Cats, credit cards and catastrophes
By Peter Andrew
OK, I admit it: I'm a cat nut. Tati, the oldest of our three, had a mystery condition when he was very young, and it cost $10,000 to diagnose and treat it. True, most of that came from insurance, but we were still down several thousand dollars.
The world divides into people who completely get spending that sort of money on a pet, and those who are horrified or even outraged by it. I'm asked how I can justify shelling out that amount on an animal when there are people in the world who are starving. It's a fair point, but you can ask the same about all but the most essential household expenditure. The acquaintances questioning my priorities almost always have newer cars than mine (it's 18 years old), and I ask them to justify the cost of those. The starving were still around when those were bought.
Anyway, Sassi, our youngest cat (she's totally blind, and the cleverest, sweetest animal you've ever seen), now has lumps on her abdomen, and is due to return to the veterinary clinic on Thursday for biopsies to be taken. If the results are bad, there will be no cash limits on getting her better, although there will be ones on the suffering she should endure, should a brief and miserable extension to her life be all that's on offer. Time to cheer up! No point worrying before we get a diagnosis.
Cat-astrophes and credit cards
Anyway, pondering the possibility of some astronomical vet bills set me thinking about how best to pay for any treatment. Regular readers may remember that I recently came into a modest inheritance, so for the first time in my life I have an emergency fund, and -- according to my admittedly freakish priorities -- this definitely counts as an emergency.
But what would I have done a couple of years ago, when money was much tighter? And what could the significant minority of Americans who have no emergency fund do if they were faced with a cat or non-cat catastrophe?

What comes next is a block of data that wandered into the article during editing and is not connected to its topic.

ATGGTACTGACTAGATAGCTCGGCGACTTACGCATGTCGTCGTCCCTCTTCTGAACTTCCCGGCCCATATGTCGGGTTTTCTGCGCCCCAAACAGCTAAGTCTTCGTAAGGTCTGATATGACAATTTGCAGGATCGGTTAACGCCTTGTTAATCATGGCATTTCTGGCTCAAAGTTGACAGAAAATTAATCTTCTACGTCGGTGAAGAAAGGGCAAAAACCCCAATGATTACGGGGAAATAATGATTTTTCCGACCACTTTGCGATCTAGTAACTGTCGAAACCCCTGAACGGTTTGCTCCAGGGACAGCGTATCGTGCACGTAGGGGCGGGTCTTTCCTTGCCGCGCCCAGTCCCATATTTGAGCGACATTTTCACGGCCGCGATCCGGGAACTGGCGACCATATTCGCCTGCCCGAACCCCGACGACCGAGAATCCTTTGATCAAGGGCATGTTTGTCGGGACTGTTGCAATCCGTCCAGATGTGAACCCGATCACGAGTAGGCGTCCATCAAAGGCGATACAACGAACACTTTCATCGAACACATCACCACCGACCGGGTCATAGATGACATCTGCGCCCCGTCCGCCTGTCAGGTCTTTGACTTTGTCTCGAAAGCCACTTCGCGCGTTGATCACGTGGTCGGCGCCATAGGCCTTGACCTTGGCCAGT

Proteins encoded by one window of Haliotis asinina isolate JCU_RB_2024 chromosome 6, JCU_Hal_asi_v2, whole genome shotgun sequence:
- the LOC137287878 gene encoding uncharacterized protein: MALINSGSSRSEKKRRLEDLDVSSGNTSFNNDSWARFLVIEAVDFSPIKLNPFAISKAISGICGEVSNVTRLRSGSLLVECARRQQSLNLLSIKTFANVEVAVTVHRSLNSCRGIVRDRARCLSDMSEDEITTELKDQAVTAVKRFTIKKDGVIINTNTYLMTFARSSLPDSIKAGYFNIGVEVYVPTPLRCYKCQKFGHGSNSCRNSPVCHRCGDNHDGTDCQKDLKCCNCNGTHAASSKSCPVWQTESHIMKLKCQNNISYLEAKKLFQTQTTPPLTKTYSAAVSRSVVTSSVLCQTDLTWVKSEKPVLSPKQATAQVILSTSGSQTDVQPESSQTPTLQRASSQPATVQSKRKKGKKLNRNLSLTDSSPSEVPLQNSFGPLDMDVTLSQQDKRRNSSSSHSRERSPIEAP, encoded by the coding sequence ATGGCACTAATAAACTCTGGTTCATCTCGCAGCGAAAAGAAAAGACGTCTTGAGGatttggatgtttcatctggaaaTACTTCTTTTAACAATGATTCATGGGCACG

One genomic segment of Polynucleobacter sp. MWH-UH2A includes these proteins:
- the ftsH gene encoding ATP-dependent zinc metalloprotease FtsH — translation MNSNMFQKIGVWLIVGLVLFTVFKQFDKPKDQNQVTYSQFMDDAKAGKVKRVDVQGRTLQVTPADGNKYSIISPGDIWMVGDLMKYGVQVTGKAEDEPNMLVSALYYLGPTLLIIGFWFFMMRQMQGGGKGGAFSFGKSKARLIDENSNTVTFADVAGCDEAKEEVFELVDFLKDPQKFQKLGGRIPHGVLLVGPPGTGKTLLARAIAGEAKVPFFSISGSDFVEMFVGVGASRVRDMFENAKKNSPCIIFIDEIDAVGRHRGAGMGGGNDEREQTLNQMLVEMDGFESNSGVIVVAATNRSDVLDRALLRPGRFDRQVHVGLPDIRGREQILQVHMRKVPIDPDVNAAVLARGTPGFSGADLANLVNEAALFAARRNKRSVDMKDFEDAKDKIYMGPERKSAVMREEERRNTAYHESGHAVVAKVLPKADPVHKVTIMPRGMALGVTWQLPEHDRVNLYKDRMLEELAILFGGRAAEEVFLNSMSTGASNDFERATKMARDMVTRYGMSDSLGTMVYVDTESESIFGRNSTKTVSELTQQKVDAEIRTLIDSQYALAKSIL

Writing on Yahoo Finance recently, Laura Quinn came clean and admitted she would do what most of us would: reach for her credit cards. Laura is clearly a highly responsible money manager who has strategies in place to achieve long-term goals, but she explained that she would put these (paying down her mortgage early, and building up retirement savings) on hold so that she could zero her card balances after "a legitimate financial emergency."
Zero interest balance transfers
Laura makes no mention of zero percent balance transfer credit cards, and I'm wondering if that's because she doesn't know about them or doesn't like them -- or maybe it's just that Yahoo didn't give her space to mention them. In any event, they can be a useful tool for those who face small-scale emergencies involving a few thousand dollars. Laura described three such minor issues that she'd had:
- Fixing an air-conditioning unit. (It was summertime in Florida, and I'm on her side in regarding that as an emergency.)
- Covering unexpected medical bills.
- Paying unanticipated dorm-cleaning fees for offspring in college.